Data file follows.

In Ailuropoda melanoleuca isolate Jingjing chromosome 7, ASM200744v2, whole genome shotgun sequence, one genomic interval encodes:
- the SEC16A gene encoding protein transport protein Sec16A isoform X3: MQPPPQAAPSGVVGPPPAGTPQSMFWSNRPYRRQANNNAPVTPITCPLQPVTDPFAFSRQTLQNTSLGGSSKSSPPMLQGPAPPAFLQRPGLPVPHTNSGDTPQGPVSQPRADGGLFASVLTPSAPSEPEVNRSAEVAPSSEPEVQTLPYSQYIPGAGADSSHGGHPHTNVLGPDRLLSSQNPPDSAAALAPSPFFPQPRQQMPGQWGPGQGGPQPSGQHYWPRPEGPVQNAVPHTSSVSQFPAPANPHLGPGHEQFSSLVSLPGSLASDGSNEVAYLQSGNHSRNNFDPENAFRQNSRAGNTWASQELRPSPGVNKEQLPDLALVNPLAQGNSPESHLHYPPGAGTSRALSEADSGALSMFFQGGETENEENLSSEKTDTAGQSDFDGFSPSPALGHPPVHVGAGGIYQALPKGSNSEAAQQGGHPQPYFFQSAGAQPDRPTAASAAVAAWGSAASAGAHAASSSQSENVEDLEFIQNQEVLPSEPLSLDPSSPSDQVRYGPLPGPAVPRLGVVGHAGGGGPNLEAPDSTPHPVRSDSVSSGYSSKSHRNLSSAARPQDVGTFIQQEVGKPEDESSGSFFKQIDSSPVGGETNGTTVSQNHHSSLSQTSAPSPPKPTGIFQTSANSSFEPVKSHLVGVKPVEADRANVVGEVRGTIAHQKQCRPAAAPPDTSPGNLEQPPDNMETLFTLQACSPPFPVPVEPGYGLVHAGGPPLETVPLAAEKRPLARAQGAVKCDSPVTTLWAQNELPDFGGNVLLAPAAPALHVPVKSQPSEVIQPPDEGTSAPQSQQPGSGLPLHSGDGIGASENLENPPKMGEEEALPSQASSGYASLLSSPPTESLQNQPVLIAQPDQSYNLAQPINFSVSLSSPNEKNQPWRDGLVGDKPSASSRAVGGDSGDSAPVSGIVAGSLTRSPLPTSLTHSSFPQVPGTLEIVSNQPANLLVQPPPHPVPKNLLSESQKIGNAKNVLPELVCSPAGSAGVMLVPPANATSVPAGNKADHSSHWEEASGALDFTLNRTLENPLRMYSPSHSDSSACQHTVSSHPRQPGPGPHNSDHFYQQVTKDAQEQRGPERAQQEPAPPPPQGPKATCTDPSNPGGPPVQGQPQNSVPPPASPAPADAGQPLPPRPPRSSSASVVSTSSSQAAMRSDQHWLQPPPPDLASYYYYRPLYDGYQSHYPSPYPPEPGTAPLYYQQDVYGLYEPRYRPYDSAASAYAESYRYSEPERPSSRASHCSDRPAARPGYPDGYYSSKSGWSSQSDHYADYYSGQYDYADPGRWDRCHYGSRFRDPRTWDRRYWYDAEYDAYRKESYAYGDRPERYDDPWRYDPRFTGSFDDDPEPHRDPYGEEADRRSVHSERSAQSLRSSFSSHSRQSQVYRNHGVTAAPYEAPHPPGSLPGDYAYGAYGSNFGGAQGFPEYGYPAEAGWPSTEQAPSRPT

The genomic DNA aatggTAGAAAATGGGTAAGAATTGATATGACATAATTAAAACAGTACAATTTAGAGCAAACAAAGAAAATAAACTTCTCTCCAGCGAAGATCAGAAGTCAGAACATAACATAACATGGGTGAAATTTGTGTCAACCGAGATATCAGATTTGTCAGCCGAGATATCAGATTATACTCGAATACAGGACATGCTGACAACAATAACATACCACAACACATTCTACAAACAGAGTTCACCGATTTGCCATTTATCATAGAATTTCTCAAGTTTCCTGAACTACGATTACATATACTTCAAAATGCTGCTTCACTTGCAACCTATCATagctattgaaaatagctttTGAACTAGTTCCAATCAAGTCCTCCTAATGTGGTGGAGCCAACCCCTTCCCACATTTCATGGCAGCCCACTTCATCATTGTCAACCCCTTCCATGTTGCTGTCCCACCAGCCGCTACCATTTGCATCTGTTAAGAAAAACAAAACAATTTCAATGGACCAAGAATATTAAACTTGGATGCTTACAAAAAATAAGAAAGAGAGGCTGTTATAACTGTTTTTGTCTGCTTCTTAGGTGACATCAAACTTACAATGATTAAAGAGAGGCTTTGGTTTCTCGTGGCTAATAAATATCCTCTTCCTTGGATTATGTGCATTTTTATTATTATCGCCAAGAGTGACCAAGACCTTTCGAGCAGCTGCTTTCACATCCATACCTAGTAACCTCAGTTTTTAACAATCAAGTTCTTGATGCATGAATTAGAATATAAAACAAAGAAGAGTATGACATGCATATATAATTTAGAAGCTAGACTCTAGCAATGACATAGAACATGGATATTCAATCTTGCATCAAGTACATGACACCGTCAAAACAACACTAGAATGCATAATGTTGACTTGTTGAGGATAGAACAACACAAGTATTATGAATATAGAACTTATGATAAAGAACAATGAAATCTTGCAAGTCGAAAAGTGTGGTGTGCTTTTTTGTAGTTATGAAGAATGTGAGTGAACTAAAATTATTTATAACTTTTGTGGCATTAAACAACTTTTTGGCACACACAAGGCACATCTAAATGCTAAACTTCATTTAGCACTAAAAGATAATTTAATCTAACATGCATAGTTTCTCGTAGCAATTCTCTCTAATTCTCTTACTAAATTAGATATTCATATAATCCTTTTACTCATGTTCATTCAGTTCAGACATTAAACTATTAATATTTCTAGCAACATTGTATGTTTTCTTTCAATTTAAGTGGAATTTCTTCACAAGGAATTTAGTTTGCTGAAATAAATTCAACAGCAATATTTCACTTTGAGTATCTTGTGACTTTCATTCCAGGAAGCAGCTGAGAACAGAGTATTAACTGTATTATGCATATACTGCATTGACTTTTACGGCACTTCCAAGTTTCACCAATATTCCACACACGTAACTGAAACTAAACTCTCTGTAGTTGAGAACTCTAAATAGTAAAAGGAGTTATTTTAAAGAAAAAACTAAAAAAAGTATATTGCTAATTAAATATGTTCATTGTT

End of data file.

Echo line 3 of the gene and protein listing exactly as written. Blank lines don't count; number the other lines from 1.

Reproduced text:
The genomic DNA aatggTAGAAAATGGGTAAGAATTGATATGACATAATTAAAACAGTACAATTTAGAGCAAACAAAGAAAATAAACTTCTCTCCAGCGAAGATCAGAAGTCAGAACATAACATAACATGGGTGAAATTTGTGTCAACCGAGATATCAGATTTGTCAGCCGAGATATCAGATTATACTCGAATACAGGACATGCTGACAACAATAACATACCACAACACATTCTACAAACAGAGTTCACCGATTTGCCATTTATCATAGAATTTCTCAAGTTTCCTGAACTACGATTACATATACTTCAAAATGCTGCTTCACTTGCAACCTATCATagctattgaaaatagctttTGAACTAGTTCCAATCAAGTCCTCCTAATGTGGTGGAGCCAACCCCTTCCCACATTTCATGGCAGCCCACTTCATCATTGTCAACCCCTTCCATGTTGCTGTCCCACCAGCCGCTACCATTTGCATCTGTTAAGAAAAACAAAACAATTTCAATGGACCAAGAATATTAAACTTGGATGCTTACAAAAAATAAGAAAGAGAGGCTGTTATAACTGTTTTTGTCTGCTTCTTAGGTGACATCAAACTTACAATGATTAAAGAGAGGCTTTGGTTTCTCGTGGCTAATAAATATCCTCTTCCTTGGATTATGTGCATTTTTATTATTATCGCCAAGAGTGACCAAGACCTTTCGAGCAGCTGCTTTCACATCCATACCTAGTAACCTCAGTTTTTAACAATCAAGTTCTTGATGCATGAATTAGAATATAAAACAAAGAAGAGTATGACATGCATATATAATTTAGAAGCTAGACTCTAGCAATGACATAGAACATGGATATTCAATCTTGCATCAAGTACATGACACCGTCAAAACAACACTAGAATGCATAATGTTGACTTGTTGAGGATAGAACAACACAAGTATTATGAATATAGAACTTATGATAAAGAACAATGAAATCTTGCAAGTCGAAAAGTGTGGTGTGCTTTTTTGTAGTTATGAAGAATGTGAGTGAACTAAAATTATTTATAACTTTTGTGGCATTAAACAACTTTTTGGCACACACAAGGCACATCTAAATGCTAAACTTCATTTAGCACTAAAAGATAATTTAATCTAACATGCATAGTTTCTCGTAGCAATTCTCTCTAATTCTCTTACTAAATTAGATATTCATATAATCCTTTTACTCATGTTCATTCAGTTCAGACATTAAACTATTAATATTTCTAGCAACATTGTATGTTTTCTTTCAATTTAAGTGGAATTTCTTCACAAGGAATTTAGTTTGCTGAAATAAATTCAACAGCAATATTTCACTTTGAGTATCTTGTGACTTTCATTCCAGGAAGCAGCTGAGAACAGAGTATTAACTGTATTATGCATATACTGCATTGACTTTTACGGCACTTCCAAGTTTCACCAATATTCCACACACGTAACTGAAACTAAACTCTCTGTAGTTGAGAACTCTAAATAGTAAAAGGAGTTATTTTAAAGAAAAAACTAAAAAAAGTATATTGCTAATTAAATATGTTCATTGTT